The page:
On Tuesday things were not so good. She didn't look at all well. I spoke with the nurses who said she had vomited in the morning and they had given her a slightly stronger pain killer (than the paracetamol) which also has a sedative effect, so it was hard for me to judge. I was worried that she may have had another stroke, which would be a pity as it now a month since the last one. She did look similar to the way she looked after the fourth stroke, but it may have been the effect of the medication. I brought home the washing as normal (they leave any clothes needing washing in a green plastic bag marked "patients belongings").
Before going to the hospital I emptied the tumble drier to hang out the washing and found one of Carol's mittens in there. It had been in with the rest and I hadn't noticed. On Wednesday she looked better, her eyes were moving normally, yesterday they were locked hard to the right much of the time. She was now on oxygen and her feed was replaced by saline via IV drip. Several staff, including a doctor, came and updated me that she has an infection which is why they have replaced the feed with saline and were treating her with antibiotics. The doctor said she was worse today (Wednesday) than yesterday. Maybe her temperature was up, but she looked better to me.
7th February 2019
She had been bad since Monday evening last week (28/1). She had an infection which they were treating with antibiotic and they had given her a stronger painkiller which had a sedative effect making her drowsy. Because of the painkiller it was hard to judge, but I suspected another stroke. On Tuesday (29/1) her eyes were stuck hard to the right. I told both nurses and a doctor of my suspicions. She was asleep all the time I was there on Friday 1st February, with just an occasional movement. There is not anything they can do for a stroke anyway, unless they catch it within a few hours and it is a clot. Easy to spot if a healthy person gets a sudden stroke, but very difficult in Carol's state. Carol's last stroke was bleeding and I am unaware of any treatment for that other than rest and natural healing. If she has indeed had another stroke prognosis will not be good.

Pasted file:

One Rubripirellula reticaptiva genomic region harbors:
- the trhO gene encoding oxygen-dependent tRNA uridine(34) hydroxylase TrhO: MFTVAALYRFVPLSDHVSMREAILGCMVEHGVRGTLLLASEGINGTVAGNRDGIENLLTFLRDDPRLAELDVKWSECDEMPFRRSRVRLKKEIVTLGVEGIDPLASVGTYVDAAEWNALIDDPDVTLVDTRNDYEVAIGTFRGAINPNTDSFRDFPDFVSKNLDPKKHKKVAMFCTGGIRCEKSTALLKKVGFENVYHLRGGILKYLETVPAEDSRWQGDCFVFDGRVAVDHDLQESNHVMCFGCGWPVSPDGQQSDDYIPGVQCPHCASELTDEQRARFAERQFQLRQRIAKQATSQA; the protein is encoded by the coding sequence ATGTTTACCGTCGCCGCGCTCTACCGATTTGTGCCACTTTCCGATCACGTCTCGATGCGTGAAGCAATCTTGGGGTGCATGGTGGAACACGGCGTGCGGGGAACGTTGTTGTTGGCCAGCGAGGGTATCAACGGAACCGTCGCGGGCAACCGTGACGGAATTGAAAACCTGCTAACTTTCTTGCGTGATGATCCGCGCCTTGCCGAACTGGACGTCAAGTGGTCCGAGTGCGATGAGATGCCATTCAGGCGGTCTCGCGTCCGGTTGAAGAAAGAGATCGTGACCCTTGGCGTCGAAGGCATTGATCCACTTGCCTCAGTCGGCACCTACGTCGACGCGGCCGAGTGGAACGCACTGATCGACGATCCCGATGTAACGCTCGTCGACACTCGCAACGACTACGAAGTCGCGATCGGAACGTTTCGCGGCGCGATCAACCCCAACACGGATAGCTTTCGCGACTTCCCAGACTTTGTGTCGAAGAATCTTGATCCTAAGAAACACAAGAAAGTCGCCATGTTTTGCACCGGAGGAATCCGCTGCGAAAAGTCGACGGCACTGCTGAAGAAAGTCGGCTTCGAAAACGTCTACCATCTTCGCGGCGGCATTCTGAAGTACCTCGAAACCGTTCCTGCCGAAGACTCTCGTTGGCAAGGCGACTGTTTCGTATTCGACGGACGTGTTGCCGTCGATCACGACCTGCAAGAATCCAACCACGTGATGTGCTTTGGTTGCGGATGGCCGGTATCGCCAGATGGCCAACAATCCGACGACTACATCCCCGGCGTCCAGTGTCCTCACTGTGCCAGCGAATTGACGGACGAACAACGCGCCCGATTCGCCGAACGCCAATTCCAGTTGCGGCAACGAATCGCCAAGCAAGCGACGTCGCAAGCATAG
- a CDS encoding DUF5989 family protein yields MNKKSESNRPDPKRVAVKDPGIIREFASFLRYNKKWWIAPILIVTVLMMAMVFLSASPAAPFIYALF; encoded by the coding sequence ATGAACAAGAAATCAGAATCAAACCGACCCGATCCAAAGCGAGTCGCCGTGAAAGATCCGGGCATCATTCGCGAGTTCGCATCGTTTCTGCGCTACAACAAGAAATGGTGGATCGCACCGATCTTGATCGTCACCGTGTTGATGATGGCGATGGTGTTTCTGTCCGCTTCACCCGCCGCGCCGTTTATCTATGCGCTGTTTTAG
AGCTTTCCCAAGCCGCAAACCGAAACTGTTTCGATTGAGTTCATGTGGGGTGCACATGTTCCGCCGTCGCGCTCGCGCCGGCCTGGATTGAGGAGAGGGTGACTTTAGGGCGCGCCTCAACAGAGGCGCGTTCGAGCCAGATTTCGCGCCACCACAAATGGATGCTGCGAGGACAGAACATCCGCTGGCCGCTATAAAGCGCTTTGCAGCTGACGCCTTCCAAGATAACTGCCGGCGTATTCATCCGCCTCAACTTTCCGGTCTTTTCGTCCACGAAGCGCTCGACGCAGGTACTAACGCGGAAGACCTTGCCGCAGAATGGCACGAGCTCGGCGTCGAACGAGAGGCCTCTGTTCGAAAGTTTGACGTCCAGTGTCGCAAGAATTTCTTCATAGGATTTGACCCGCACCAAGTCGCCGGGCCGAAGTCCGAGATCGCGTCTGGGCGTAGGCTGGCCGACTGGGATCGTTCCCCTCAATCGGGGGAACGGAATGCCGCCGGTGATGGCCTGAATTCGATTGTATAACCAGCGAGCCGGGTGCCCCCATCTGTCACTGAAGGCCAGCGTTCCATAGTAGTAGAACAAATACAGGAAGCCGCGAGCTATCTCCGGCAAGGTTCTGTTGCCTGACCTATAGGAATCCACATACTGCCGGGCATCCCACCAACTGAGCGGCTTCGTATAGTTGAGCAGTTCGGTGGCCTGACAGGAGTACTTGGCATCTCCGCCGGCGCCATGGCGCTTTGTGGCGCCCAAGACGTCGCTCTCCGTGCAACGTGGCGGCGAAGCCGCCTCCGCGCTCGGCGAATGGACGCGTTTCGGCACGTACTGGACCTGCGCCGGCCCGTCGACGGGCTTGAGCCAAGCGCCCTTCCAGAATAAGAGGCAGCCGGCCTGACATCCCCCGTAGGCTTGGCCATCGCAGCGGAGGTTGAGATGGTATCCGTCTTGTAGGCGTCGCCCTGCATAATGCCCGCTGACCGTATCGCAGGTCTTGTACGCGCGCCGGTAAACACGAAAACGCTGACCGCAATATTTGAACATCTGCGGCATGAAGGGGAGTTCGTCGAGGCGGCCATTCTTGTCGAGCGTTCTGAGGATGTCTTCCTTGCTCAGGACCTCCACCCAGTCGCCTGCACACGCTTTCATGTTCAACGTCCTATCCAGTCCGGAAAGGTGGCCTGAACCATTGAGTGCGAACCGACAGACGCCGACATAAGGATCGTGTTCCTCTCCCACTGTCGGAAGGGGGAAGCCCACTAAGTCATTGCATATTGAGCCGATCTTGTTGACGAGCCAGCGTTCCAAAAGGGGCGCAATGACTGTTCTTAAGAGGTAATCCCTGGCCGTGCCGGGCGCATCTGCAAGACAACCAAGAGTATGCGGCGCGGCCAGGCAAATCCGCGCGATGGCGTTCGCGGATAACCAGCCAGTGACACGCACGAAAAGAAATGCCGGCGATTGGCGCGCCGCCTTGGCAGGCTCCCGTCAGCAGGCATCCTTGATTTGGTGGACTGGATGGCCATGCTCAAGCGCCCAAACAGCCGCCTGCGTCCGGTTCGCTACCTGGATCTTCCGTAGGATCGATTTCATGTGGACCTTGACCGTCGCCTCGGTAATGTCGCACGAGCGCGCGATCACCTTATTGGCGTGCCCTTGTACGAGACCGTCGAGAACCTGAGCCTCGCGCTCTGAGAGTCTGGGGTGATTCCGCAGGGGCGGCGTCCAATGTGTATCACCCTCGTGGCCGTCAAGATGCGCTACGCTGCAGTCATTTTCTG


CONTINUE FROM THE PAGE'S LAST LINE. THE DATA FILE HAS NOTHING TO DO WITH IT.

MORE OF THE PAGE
On Saturday Carol was drowsy, but awake for some of the time, though there was no response to any stimulae. On Sunday she was still on medication and uncommunicative as normal, but I sensed her there. At quarter to eight in the evening they rang me and said that her heart rate was up, they had called the doctor and suggested I should come in. When I got there she was on full oxygen (mask not just the tubes) and her heart rate was well up, 110-140 rather than 60-70. Her breathing was laboured and her lower limbs were cold. The doctor told me that a cardiogram had indicated that a heart attack could be imminent. I stayed for 45 minutes or so during which time she didn't change, so I told them I would go home and come back in the morning. The sister said before I went, "You do realise how bad she is". When I got home I had another call saying that they thought she might not last the night, she seemed to be shutting down. I told them I would call in the morning, but I didn't want to watch her die.
It was a good job I didn't stay through Sunday night. She pulled through and although her lower limbs were still cold, and she was still on oxygen, her heart rate was back down to normal levels. Her consultant called me in to discuss things with the team. I saw her scans which were frightening in how much had been affected. She was in danger of another stroke at any time from either the tumour or arythma and the latter could cause her heart to race again. There is no treatment for the strokes as it would normally be anti-coagulants but they daren't give those because of her previous bleeding. There was no plan to move her to Block C, she would stay on the stroke ward and get treatment to mitigate symptoms as they arose. He was distraught that he didn't have better news for me. From her partial recovery Tuesday the final outcome maybe a little way off yet, but it seems inevitable.
I rang Wednesday morning and was told she had been moved back to side ward 3 (where she started). I went in about 8:45 (90 minutes for a half hour journey). She was now on Morphine and was sleeping for most of the time. I went home about 1:30 p.m. and got a call in the evening to tell me that she had died.
It has been tough as I knew this was coming, just not when. After the third stroke, full recovery seemed unlikely. After the fourth stroke and the lack of progress, coupled with the possibility of further strokes, recovery seemed unattainable. The consolation is that in her final hours Carol was free of any pain thanks to the morphine and not aware of her situation and will not have to face a prolonged period of living in a care home in a semi comatose condition.
I was told that Carol could still hear what was said and was aware of who was present. That may be true for many stroke cases, but having seen her scans I am not convinced, especially if she did have a fifth stroke last week. I am not a believer, and neither is Carol, but if I thought Carol was aware that I was there then it would be my duty to be with her throughout, I didn't want her thinking she was alone, but I am unsure that this was the case.